going to complain about the referees calls, but I have never felt so appreciative to the real NFL referees. Here are a few of the mistakes the referees made during week one: the Seattle Seahawks were given an extra timeout in the second half against the Arizona Cardinals and after Denver cornerback Tracy Porter returned an interception for a touchdown right before the two-minute warning, the referees used the two-minute warning timeout right before the conversion, but the rules states they were supposed to use the timeout after the conversion. There was even a blown call on the very last play of week one when the Chargers defeated the Raiders on Monday Night Football. On the last play the,

Chargers decided to punt the ball to end the game, the ball landed on the Raiders 5-yard line when a Charger player landed on the ball. According to the “first touching” violation, the Raiders should have been given another play. The number of blown calls didn’t boggle me as much as the way the referees at times just looked plain confused. I lost track of how many times the head referee was about to announce the call to the crowd, but then walked back to his coworkers and discussed more. One of the stats that really stood out was the pass interference calls. The referees threw a flag for pass interference 29 times, more than the 2012 and 2011 week one combined.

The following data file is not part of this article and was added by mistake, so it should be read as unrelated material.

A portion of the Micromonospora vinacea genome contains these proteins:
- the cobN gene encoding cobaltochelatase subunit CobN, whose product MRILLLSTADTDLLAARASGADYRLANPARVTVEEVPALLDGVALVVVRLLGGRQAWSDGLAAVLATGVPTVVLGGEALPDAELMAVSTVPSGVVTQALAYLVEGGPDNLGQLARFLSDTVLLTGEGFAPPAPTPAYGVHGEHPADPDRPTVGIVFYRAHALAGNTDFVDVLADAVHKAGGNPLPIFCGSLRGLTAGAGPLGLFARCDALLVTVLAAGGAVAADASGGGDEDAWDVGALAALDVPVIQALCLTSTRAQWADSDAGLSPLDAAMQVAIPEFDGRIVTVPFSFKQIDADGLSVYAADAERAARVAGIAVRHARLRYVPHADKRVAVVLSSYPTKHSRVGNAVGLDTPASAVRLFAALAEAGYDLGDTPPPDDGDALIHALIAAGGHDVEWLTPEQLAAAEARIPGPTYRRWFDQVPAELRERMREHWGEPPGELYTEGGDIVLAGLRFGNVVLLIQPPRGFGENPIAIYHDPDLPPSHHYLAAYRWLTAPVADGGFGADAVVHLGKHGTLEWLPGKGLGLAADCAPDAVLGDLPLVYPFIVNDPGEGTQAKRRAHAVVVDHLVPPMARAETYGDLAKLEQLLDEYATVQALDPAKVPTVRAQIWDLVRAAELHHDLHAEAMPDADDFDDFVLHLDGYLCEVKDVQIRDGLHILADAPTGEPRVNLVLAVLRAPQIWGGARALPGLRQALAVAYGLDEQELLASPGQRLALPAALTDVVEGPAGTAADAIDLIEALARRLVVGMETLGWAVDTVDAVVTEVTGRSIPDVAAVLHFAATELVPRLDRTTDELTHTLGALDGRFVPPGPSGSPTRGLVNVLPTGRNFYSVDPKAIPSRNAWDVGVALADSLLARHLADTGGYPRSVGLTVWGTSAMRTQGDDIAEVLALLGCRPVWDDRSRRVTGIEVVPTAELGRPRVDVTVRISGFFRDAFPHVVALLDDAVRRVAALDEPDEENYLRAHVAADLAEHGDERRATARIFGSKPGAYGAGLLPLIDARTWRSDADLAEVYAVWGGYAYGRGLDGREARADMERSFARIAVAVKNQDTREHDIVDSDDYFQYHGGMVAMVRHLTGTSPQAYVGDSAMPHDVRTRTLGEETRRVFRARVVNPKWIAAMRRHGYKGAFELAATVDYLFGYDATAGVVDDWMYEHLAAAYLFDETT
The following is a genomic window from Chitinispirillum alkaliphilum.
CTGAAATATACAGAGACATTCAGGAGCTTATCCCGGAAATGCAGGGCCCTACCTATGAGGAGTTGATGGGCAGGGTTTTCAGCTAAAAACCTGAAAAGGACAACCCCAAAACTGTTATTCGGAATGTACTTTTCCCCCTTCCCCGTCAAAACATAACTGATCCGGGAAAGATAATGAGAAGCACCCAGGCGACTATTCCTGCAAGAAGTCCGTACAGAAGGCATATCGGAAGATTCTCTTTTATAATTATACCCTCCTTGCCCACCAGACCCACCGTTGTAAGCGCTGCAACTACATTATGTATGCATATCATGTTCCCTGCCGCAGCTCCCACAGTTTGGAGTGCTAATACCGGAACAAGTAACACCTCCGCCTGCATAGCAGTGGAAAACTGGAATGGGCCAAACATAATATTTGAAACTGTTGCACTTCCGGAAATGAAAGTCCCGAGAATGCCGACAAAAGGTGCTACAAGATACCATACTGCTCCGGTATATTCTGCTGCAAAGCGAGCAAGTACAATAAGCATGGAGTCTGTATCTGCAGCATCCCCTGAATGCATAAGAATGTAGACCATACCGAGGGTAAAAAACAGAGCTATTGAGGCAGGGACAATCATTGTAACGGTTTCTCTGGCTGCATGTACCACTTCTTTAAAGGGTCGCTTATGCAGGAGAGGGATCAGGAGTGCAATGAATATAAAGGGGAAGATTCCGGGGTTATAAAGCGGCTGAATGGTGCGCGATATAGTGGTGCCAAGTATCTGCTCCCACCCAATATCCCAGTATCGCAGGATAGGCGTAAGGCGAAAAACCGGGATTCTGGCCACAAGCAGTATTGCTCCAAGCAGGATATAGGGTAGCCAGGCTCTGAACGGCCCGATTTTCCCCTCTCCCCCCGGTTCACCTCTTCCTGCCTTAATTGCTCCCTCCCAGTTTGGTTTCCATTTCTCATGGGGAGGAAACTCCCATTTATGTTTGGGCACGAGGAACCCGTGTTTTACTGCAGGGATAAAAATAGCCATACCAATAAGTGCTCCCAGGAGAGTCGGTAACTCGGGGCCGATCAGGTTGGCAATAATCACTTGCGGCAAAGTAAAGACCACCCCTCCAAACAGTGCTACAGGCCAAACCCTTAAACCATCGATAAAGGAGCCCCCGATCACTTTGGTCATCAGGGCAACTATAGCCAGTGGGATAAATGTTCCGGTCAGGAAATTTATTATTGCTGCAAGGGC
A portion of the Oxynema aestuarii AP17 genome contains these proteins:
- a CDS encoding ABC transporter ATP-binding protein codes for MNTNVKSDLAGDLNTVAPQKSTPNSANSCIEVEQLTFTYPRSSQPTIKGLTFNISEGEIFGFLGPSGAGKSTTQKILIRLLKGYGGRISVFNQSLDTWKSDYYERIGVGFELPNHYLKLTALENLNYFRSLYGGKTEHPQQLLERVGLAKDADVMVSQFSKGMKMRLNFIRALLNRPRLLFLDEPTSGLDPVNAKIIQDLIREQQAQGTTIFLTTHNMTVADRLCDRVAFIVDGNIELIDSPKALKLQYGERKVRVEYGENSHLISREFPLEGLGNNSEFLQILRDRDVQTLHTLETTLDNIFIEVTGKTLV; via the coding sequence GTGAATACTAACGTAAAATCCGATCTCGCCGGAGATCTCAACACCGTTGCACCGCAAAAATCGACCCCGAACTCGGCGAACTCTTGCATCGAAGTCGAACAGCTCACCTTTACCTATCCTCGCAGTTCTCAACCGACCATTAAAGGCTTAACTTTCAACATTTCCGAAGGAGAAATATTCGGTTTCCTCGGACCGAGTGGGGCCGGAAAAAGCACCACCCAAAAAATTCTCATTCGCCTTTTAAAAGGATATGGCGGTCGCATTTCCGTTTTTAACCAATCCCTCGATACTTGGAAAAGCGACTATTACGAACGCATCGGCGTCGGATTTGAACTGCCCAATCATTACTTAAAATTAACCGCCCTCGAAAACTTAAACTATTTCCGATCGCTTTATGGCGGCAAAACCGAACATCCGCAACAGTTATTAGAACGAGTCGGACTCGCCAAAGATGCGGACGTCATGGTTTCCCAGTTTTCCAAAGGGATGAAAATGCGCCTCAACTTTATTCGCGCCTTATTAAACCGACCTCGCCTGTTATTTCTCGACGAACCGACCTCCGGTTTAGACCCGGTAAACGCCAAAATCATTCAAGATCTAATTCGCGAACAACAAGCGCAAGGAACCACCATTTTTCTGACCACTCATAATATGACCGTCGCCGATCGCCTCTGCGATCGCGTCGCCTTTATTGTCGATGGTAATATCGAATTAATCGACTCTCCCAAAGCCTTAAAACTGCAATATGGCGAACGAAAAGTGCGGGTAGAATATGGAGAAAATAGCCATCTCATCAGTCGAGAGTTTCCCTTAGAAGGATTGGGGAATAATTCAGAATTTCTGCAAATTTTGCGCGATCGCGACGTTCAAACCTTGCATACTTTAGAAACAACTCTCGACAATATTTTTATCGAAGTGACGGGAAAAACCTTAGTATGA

NFL Officials / page 10

Page 10 • Reporter


Maverick Roundup FOOTBALL NSIC North

School Minnesota Duluth Mary Bemidji State St. Cloud State Minot State MSU-Moorhead Northern State Minnesota Crookston

Div. 0-0 0-0 0-0 0-0 0-0 0-0 0-0 0-0

School MAVERICKS Wayne State Sioux Falls Augustana Winona State SW Minnesota State Concordia St. Paul Upper Iowa

Div. Conf 0-0 2-0 0-0 2-0 0-0 2-0 0-0 1-1 0-0 1-1 0-0 1-1 0-0 1-1 0-0 0-2

NSIC South

Conf 2-0 2-0 1-1 1-1 0-2 0-2 0-2 0-2


Conf. OVR

Minnesota Duluth SW Minnesota State MSU Moorhead Sioux Falls Concordia St. Paul Winona State Augustana MAVERICKS Upper Iowa Wayne State Northern State Minnesota Crookston St. Cloud State Minot State Bemidji State Mary

0-0 0-0 0-0 0-0 0-0 0-0 0-0 0-0 0-0 0-0 0-0 0-0 0-0 0-0 0-0 0-0

9-0 7-0 8-1 8-1 6-1 8-2 6-2 6-2 6-2 6-2 5-3 4-3 4-4 3-6 2-5 0-7

NFL Officials continued from 9